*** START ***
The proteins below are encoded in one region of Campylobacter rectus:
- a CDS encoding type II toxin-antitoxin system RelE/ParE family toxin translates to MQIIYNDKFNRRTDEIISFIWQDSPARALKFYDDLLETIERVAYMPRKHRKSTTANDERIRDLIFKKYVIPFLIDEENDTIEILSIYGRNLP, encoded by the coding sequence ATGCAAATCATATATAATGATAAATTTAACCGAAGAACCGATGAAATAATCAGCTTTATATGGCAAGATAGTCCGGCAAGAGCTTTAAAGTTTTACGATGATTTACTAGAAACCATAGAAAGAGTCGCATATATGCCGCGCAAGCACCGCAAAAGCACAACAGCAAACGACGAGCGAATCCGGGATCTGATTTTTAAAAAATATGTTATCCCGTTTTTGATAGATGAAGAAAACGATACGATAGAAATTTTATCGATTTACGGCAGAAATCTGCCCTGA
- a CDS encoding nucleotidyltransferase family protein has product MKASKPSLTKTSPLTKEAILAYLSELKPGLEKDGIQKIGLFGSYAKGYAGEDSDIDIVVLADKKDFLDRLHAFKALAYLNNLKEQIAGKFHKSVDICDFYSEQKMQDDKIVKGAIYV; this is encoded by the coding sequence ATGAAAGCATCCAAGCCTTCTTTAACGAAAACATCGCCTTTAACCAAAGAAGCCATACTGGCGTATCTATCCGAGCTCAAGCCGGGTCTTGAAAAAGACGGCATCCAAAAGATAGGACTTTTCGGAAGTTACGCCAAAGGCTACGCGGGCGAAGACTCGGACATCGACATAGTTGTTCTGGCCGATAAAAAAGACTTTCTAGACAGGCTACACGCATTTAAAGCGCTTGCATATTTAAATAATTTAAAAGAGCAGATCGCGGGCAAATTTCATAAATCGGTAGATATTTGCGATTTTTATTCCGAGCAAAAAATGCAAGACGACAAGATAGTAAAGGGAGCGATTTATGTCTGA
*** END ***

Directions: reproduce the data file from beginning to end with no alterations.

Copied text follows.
The proteins below are encoded in one region of Campylobacter rectus:
- a CDS encoding type II toxin-antitoxin system RelE/ParE family toxin translates to MQIIYNDKFNRRTDEIISFIWQDSPARALKFYDDLLETIERVAYMPRKHRKSTTANDERIRDLIFKKYVIPFLIDEENDTIEILSIYGRNLP, encoded by the coding sequence ATGCAAATCATATATAATGATAAATTTAACCGAAGAACCGATGAAATAATCAGCTTTATATGGCAAGATAGTCCGGCAAGAGCTTTAAAGTTTTACGATGATTTACTAGAAACCATAGAAAGAGTCGCATATATGCCGCGCAAGCACCGCAAAAGCACAACAGCAAACGACGAGCGAATCCGGGATCTGATTTTTAAAAAATATGTTATCCCGTTTTTGATAGATGAAGAAAACGATACGATAGAAATTTTATCGATTTACGGCAGAAATCTGCCCTGA
- a CDS encoding nucleotidyltransferase family protein has product MKASKPSLTKTSPLTKEAILAYLSELKPGLEKDGIQKIGLFGSYAKGYAGEDSDIDIVVLADKKDFLDRLHAFKALAYLNNLKEQIAGKFHKSVDICDFYSEQKMQDDKIVKGAIYV; this is encoded by the coding sequence ATGAAAGCATCCAAGCCTTCTTTAACGAAAACATCGCCTTTAACCAAAGAAGCCATACTGGCGTATCTATCCGAGCTCAAGCCGGGTCTTGAAAAAGACGGCATCCAAAAGATAGGACTTTTCGGAAGTTACGCCAAAGGCTACGCGGGCGAAGACTCGGACATCGACATAGTTGTTCTGGCCGATAAAAAAGACTTTCTAGACAGGCTACACGCATTTAAAGCGCTTGCATATTTAAATAATTTAAAAGAGCAGATCGCGGGCAAATTTCATAAATCGGTAGATATTTGCGATTTTTATTCCGAGCAAAAAATGCAAGACGACAAGATAGTAAAGGGAGCGATTTATGTCTGA